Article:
any small, wingless insect of the order Anoplura (sucking louse), parasitic on humans and other mammals and having mouthparts adapted for sucking, as Pediculus humanus(body louse or head louse) and Phthirius pubis(crab louse or pubic louse).
any insect of the order Mallophaga (bird louse, biting louse, or chewing louse), parasitic on birds and mammals, having mouthparts adapted for biting.
any wingless bloodsucking insect of the order Anoplura: includes Pediculus capitis (head louse), Pediculus corporis (body louse), and the crab louse, all of which infest manRelated adjective: pedicular
biting louseorbird louseany wingless insect of the order Mallophaga, such as the chicken louse: external parasites of birds and mammals with biting mouthparts
any of various similar but unrelated insects, such as the plant louse and book louse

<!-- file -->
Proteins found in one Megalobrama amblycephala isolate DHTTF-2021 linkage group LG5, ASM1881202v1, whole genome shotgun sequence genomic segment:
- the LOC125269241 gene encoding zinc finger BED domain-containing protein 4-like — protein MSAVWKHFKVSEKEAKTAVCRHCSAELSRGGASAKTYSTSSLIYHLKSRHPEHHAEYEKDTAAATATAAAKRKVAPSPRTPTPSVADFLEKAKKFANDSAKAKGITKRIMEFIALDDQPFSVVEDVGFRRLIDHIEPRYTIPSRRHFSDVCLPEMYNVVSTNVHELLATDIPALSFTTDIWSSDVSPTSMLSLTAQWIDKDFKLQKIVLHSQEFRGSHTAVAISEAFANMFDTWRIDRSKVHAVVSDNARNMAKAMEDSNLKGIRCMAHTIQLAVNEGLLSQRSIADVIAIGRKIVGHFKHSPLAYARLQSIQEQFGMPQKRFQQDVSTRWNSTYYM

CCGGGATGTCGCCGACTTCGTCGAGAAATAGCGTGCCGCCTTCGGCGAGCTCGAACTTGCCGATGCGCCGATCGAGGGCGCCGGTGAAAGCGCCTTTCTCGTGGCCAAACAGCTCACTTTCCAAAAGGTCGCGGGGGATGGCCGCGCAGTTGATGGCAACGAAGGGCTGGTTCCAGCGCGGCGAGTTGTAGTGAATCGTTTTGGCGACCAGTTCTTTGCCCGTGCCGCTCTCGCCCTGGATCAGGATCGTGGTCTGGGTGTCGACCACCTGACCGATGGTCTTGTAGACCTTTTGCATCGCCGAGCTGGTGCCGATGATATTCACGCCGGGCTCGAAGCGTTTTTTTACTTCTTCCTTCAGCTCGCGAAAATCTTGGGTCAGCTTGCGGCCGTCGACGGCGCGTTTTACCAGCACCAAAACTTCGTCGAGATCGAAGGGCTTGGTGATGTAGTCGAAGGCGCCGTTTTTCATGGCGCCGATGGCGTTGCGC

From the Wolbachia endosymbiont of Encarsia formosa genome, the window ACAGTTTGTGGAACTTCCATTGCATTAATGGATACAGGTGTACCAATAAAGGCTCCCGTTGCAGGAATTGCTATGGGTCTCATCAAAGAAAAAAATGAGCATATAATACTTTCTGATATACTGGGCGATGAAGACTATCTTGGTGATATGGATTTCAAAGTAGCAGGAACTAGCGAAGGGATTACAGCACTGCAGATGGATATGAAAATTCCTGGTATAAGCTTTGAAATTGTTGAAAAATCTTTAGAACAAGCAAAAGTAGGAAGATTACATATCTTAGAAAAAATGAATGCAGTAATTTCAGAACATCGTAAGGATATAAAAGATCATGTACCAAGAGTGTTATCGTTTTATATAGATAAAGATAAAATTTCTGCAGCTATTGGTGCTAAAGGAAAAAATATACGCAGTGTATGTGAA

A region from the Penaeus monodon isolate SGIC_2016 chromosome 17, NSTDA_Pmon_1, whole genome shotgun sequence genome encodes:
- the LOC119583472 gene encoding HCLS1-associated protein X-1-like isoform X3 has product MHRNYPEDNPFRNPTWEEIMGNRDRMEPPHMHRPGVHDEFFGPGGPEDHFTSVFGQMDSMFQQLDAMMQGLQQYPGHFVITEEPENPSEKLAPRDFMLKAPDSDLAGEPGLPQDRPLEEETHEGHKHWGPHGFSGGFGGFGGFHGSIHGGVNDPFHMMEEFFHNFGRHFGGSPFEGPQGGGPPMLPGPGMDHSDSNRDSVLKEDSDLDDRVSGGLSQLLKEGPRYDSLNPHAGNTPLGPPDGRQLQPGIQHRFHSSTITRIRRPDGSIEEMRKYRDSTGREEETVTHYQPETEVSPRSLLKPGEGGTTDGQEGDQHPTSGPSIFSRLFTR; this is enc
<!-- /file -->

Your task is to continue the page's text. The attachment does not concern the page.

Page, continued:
plurallousesslangan unpleasant or mean person
to remove lice from
(foll by up)slangto ruin or spoil
Word Origin for louse
Old English lūs; related to Old High German, Old Norse lūs
"parasitic insect infecting human hair and skin," Old English lus, from Proto-Germanic *lus (cf. Old Norse lus, Middle Dutch luus, Dutch luis, Old High German lus, German Laus), from PIE *lus- "louse" (cf. Welsh lleuen "louse"). Slang meaning "obnoxious person" is from 1630s. The plural lice (Old English lys) shows effects of i-mutation. The verb meaning "to clear of lice" is from late 14c.; to louse up "ruin, botch" first attested 1934, from the literal sense (of bedding), from 1931.